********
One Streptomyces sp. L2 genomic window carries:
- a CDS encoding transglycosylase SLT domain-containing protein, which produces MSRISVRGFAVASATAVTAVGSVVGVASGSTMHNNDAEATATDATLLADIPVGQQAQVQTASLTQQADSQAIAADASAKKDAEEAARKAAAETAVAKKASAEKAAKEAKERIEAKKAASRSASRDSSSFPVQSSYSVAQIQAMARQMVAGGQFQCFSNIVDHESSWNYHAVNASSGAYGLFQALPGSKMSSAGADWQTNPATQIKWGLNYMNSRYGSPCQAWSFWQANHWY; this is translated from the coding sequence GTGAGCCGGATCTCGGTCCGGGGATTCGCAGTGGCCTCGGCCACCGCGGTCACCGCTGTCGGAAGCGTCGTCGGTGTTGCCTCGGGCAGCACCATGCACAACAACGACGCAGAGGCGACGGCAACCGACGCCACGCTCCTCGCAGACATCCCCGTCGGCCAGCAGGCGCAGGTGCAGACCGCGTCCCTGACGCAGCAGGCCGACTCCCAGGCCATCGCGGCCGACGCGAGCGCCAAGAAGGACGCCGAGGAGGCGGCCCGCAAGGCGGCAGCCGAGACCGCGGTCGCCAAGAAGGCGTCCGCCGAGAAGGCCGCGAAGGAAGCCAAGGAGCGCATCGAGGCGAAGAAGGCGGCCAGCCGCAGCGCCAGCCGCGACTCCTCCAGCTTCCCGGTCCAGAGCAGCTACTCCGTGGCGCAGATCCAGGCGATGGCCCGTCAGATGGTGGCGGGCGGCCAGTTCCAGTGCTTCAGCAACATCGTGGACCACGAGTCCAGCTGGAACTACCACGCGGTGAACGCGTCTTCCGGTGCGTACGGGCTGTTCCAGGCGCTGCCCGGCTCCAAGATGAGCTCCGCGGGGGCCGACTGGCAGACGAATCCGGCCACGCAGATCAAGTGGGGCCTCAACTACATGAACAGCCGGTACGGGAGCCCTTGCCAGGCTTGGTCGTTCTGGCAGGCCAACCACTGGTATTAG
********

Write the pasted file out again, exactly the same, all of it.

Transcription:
One Streptomyces sp. L2 genomic window carries:
- a CDS encoding transglycosylase SLT domain-containing protein, which produces MSRISVRGFAVASATAVTAVGSVVGVASGSTMHNNDAEATATDATLLADIPVGQQAQVQTASLTQQADSQAIAADASAKKDAEEAARKAAAETAVAKKASAEKAAKEAKERIEAKKAASRSASRDSSSFPVQSSYSVAQIQAMARQMVAGGQFQCFSNIVDHESSWNYHAVNASSGAYGLFQALPGSKMSSAGADWQTNPATQIKWGLNYMNSRYGSPCQAWSFWQANHWY; this is translated from the coding sequence GTGAGCCGGATCTCGGTCCGGGGATTCGCAGTGGCCTCGGCCACCGCGGTCACCGCTGTCGGAAGCGTCGTCGGTGTTGCCTCGGGCAGCACCATGCACAACAACGACGCAGAGGCGACGGCAACCGACGCCACGCTCCTCGCAGACATCCCCGTCGGCCAGCAGGCGCAGGTGCAGACCGCGTCCCTGACGCAGCAGGCCGACTCCCAGGCCATCGCGGCCGACGCGAGCGCCAAGAAGGACGCCGAGGAGGCGGCCCGCAAGGCGGCAGCCGAGACCGCGGTCGCCAAGAAGGCGTCCGCCGAGAAGGCCGCGAAGGAAGCCAAGGAGCGCATCGAGGCGAAGAAGGCGGCCAGCCGCAGCGCCAGCCGCGACTCCTCCAGCTTCCCGGTCCAGAGCAGCTACTCCGTGGCGCAGATCCAGGCGATGGCCCGTCAGATGGTGGCGGGCGGCCAGTTCCAGTGCTTCAGCAACATCGTGGACCACGAGTCCAGCTGGAACTACCACGCGGTGAACGCGTCTTCCGGTGCGTACGGGCTGTTCCAGGCGCTGCCCGGCTCCAAGATGAGCTCCGCGGGGGCCGACTGGCAGACGAATCCGGCCACGCAGATCAAGTGGGGCCTCAACTACATGAACAGCCGGTACGGGAGCCCTTGCCAGGCTTGGTCGTTCTGGCAGGCCAACCACTGGTATTAG